This year, the American Kennel Club first recognised the Pembroke Welsh Corgi and The Cardigans as two separate dog breeds. Soon after, the UK Kennel Club recognised these two types of dogs as different breeds.
While the corgis were famous in Britain, the American author Tasha Tudor helped the breed become famous in the USA. As a children’s book author, Tasha Tudor was recognised for her rhyming stories with intriguing illustrations. Tasha owned a Pembroke Welsh Corgi and frequently featured the dogs in her writings. With the help of her rhymes and stories, Tasha helped an entire generation fall in love with these adorable dogs.
The love for corgis that Tasha instigated is still burning strong among the people across the USA. Each day, more people fall in love with these small, intelligent, cute dogs. In 2015 the Pembroke Welsh Corgi ranked the 20th most popular dog in American Kennel Club registrations. It shows a significant increase in popularity as the rank of these dogs soared from 24th in 2012 to 20th.
That being said, corgis are considered a vulnerable species in the United Kingdom. The decline in the popularity of these dogs started after 2007 when the UK imposed a ban on tail docking. The lack of corgi breeders in the UK might be another factor in the declining figures.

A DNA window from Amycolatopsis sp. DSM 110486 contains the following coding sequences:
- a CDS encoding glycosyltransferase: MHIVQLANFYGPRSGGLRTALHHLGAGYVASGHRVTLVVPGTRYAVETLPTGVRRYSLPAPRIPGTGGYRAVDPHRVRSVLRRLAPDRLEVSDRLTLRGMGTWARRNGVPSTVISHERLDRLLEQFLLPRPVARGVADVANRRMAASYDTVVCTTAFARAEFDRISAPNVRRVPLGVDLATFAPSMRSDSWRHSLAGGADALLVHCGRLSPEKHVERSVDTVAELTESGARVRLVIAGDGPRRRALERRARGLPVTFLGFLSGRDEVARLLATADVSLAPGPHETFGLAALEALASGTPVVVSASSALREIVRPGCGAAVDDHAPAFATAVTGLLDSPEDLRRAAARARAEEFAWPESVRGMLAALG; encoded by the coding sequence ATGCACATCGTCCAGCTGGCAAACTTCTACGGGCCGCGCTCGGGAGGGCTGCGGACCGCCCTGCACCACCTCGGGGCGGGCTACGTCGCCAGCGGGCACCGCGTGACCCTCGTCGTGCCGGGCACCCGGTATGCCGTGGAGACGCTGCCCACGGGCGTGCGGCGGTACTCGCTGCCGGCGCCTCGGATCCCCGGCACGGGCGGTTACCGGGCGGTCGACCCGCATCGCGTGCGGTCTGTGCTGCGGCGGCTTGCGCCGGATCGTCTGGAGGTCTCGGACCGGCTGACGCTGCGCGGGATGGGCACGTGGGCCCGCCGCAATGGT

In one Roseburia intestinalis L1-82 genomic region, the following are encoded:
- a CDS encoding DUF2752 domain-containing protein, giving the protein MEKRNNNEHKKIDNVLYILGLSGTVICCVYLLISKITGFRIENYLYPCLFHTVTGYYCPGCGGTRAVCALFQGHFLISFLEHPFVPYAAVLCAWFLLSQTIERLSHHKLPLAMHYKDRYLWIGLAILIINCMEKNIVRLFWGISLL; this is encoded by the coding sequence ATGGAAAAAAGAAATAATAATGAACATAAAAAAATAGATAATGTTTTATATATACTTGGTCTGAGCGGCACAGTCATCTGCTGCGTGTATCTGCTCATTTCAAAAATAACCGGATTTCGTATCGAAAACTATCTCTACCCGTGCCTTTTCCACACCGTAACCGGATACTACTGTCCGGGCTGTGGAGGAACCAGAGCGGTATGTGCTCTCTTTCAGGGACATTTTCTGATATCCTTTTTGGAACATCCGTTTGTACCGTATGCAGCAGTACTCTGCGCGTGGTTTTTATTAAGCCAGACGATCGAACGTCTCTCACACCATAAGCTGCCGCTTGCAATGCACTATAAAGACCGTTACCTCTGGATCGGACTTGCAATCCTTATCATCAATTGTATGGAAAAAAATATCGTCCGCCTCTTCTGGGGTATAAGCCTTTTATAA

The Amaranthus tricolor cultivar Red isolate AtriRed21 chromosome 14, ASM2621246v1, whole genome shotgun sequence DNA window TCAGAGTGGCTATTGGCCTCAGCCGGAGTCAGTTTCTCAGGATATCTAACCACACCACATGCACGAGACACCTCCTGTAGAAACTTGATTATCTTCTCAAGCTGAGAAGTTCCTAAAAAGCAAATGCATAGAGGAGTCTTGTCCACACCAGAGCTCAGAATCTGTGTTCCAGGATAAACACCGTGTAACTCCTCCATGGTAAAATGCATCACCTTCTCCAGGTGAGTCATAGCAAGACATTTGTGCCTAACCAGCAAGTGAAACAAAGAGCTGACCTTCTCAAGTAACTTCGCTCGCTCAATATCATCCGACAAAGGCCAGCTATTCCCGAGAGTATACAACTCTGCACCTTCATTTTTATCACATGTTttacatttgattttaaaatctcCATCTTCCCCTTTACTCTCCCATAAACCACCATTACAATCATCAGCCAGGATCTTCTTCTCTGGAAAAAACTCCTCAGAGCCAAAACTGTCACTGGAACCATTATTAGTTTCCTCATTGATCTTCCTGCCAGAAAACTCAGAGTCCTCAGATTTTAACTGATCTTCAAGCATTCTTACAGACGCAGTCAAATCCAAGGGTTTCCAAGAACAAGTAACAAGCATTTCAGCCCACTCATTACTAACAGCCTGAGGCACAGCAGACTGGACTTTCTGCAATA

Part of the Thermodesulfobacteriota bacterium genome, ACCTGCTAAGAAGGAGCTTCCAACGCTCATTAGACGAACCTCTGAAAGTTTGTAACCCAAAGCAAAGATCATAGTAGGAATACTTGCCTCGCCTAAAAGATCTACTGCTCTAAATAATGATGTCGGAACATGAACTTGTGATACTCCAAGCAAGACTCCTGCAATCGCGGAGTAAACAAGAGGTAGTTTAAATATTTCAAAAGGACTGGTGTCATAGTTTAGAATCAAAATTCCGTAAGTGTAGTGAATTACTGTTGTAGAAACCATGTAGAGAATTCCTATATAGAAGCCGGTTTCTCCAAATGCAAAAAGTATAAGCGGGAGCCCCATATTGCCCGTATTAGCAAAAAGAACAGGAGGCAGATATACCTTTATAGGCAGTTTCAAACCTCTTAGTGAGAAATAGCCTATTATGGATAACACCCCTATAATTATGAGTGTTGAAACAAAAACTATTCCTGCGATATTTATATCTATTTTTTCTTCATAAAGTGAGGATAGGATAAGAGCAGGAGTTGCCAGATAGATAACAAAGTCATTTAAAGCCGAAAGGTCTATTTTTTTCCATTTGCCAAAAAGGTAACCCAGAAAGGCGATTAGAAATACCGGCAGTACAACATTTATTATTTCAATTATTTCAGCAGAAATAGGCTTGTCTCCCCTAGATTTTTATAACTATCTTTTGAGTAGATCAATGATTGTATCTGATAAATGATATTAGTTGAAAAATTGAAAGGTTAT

The UK Kennel Club
In 2009, the Kennel Club added corgis to a declining watch list. During that time, the number of registrations was between 300-450. Since then, the number of registrations has gone through a rapid decline. In 2014, the UK Kennel Club had put the breed under the Vulnerable Native Breed list as registrations fell under 300. In 2018, the club had put the corgis under the At-Risk list as only 456 puppies were registered during December 2017.
TV and Film
However, the UK Kennel Club has noticed a new surge of interest in this breed as popular TV shows started portraying the Pembroke Welsh Corgi. The Pembroke Welsh Corgi has already appeared in the Netflix show The Crown, Brooklyn Nine-Nine and a 2019 fantastic film called The Queen’s Corgi.
Hybrid Corgi Breeds
- Auggie (Corgi x Australian Shepherd)
- Beagi (Corgi x Beagle)
- Cohuahua (Corgi x Chihuahua)
- Corgi Inu (Corgi x Shiba Inu)
- Corgidor (Corgi x Labrador Retriever)
- Corgipom (Corgi x Pomeranian)
- Corgitian (Corgi x Dalmatian)
- Corgoyed (Corgi x Samoyed)
- Corman Shepherd (Corgi x German Shepherd)
- Dorgi (Corgi x Dachshund)
- Horgski (Corgi x Husky)
- Pigi (Corgi x Pit Bull)
- Schnorgi (Corgi x Miniature Schnauzer)
- Spitzgi (Corgi x Spitz)
All in all, for the proper household, the Pembroke Welsh Corgis can be an exceptional companion. Even though the nipping habits of the dogs can be a bit of a concern for people with small children, some socialising and some training can create a huge difference. The intelligent and happy dog is the best companion for any household. They are loyal, cuddly and happy dogs that can be your perfect pet if you open your heart and home to them.